Low cost DIY RESP, no more high management fee!

Hello, today I'll be writing about RESP and how you can open and manage your own RESP to avoid paying a hefty management fee. First off, for those that don't know what RESP is, it stands for Register Education Saving Plans. Like the name suggests, it helps with parents saving for their kid's education fund. There are two big benefits to this plan, the first is that the gains are not taxed if the money is used for education. The second benefit is the Canada Education Savings Grant (CESG), which is the government's contribution to the RESP. The government will contribute a maximum of $600 into the RESP depending on your income and contribution.

For more information with regards to CESG, you can find it on the CRA website. Here is the link: https://www.canada.ca/en/revenue-agency/services/tax/individuals/topics/registered-education-savings-plans-resps/canada-education-savings-programs-cesp/canada-education-savings-grant-cesg.html  

There is also a lifetime contribution limits of $50,000, again I'll suggest you check out the CRA website for all the information.

Opening an RESP
Well, first of all, you must be a parent to open an RESP. Sorry, if you are just planning to become a parent, the government won't let you plan that far ahead. Once your child is born then you can go to any organization that can sell investment or securities and open an RESP account. I myself opened an RESP Direct Investing account through my bank, similar to what I did for my TFSA. A lot of people think that just because it's an RESP you have to go through some education mutual fund company. However, you can buy individual stock, ETF or index fund within an RESP account. Banks will never tell you that option because they'll want to sell you one of their mutual fund for your RESP, therefore you'll have to specifically ask for a direct investment account.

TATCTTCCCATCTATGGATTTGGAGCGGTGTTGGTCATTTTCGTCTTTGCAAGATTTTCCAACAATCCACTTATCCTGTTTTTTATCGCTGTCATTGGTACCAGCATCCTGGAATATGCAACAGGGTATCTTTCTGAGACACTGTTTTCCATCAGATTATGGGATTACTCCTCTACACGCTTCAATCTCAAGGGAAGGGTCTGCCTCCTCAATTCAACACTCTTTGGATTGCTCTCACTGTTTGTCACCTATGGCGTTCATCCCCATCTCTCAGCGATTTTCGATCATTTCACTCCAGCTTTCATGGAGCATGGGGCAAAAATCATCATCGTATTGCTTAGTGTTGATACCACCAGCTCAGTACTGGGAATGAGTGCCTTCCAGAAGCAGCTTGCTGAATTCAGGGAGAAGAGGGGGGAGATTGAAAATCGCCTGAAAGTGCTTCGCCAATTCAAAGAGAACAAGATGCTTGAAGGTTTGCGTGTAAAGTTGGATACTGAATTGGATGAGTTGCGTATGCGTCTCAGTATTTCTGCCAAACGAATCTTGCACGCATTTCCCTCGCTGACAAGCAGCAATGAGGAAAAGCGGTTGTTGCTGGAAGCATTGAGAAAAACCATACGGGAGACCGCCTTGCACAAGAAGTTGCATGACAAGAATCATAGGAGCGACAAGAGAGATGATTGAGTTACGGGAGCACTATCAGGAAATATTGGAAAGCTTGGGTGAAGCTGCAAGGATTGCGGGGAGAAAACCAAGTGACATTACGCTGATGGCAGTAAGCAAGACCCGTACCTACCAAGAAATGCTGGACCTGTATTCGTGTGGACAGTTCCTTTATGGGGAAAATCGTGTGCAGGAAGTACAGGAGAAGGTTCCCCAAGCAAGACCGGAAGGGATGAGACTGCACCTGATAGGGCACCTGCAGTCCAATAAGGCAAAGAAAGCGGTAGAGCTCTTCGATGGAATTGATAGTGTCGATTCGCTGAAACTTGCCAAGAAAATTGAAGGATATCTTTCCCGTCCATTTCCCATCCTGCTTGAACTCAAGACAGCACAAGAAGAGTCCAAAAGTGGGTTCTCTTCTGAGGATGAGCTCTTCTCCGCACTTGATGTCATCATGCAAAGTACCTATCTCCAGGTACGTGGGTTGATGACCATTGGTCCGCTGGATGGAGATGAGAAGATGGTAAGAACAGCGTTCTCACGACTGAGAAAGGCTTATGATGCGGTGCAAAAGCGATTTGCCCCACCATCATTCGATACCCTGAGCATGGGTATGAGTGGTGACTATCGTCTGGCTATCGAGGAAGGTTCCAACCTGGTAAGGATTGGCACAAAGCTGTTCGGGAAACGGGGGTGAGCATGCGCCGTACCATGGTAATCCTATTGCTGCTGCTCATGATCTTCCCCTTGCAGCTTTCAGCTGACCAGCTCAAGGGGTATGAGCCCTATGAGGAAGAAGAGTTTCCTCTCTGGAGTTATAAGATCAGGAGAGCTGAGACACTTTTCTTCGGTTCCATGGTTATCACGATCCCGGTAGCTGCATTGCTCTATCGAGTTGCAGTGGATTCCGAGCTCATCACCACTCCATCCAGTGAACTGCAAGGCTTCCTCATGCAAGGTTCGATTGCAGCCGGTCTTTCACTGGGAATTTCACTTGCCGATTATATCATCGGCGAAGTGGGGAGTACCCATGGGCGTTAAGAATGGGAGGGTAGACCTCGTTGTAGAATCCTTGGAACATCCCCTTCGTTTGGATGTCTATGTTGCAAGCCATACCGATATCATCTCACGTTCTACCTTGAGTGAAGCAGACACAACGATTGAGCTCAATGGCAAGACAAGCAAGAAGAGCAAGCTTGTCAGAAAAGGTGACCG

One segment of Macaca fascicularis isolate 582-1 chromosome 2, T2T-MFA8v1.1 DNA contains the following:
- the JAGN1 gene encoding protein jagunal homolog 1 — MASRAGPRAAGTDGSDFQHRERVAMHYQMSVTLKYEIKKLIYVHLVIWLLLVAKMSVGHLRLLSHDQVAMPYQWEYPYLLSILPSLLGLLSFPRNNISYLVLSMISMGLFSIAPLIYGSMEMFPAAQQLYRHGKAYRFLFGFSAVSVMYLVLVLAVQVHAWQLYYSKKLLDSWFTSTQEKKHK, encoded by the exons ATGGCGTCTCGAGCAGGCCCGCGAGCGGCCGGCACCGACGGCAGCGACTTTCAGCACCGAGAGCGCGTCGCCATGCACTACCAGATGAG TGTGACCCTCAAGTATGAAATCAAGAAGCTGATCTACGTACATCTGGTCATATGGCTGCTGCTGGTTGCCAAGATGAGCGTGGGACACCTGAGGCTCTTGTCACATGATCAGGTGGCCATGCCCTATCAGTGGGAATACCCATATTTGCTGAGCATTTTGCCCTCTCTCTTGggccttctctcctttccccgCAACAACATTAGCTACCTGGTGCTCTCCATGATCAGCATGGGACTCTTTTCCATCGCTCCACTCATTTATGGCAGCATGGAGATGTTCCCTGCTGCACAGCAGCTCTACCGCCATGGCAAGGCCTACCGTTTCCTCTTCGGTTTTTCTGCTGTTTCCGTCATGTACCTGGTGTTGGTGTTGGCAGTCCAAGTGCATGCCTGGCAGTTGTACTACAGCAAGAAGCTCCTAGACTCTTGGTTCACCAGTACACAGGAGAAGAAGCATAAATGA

Why do you want to do this? Because this way you can invest in a low-cost index fund for your RESP instead of a high-cost mutual fund. One of the RESP funds I saw had an annual management fee of 3% compared that to an index fund where the management fee is around 0.05-0.5%.

Managing your RESP
There isn't much management to be done, once you have an account open, set up for an automatic monthly contribution of $210, this will max out the government's contribution. Then you can go in every month to buy a low-cost index fund, mine is currently invested with the TD e-series Index funds. Then in a few months time, you'll see the government's contribution automatically being put into your account. I usually spend 5 minutes a month managing the RESP, so it is completely doable for any parents.

Watch it Grow
Then now you can sit back and watch your child and the RESP grow for the next 18 years.


Neighbor Joe - Passive Income March 2019 - $2,308/Year

Here is my latest passive income updates. I have reshuffle my portfolio to be more defensive, dividends and blue chip stock focus. I won't write out the details of my portfolio but will just provide a screenshot of my income page from my investment account.

My account is setup for DRIP, which means that dividends if possible are reinvested for addition share of that company. For example, every quarter, the dividend from Fortis (TSE:FTS) buys me two additional share of Fortis. If you want to learn more about DRIP, check out my post here.

November 2019 ($1704/Year):

February 2018 (1577/Year):

December 2017 ($1463/Year):

Original Post ($1024/Year):


Neighbour Joe - March 2019 Net Worth

Here is my latest and greatest net-worth update as of today 13 March 2019.

Chequing: $1,146
Savings: $1,005
TFSA Investment: $84,830 (Market Value)
RESP:$1,304 (Market Value)
**Real Estate: $224,000 (Purchase Price of my house)
**Define Benefit Work Pension (Transfer Value): ~$153,000 (Last checked in Jul 2017,aprox $1000 a month of contribution)

*Automobile is not included (No monthly car payment)
**These have not been updated since the start of this blog.

Mortgage: $121,764

*Credit Card is paid in full every month

Last Net Worth Update: $336,139
Current Net Worth: $343,521(+2.2%)

As you can since, in comparison to last month's breakdown, I have shifted focus from paying down my mortgage to max out my TFSA. Also, since I have recently opened a DIY RESP, I'll putting a post together later this month to give some simple advice on RESP. I'll also be providing an update on my passive income as I have recently shuffle up my portfolio to focus more on defensive stock. Here was my last passive income update.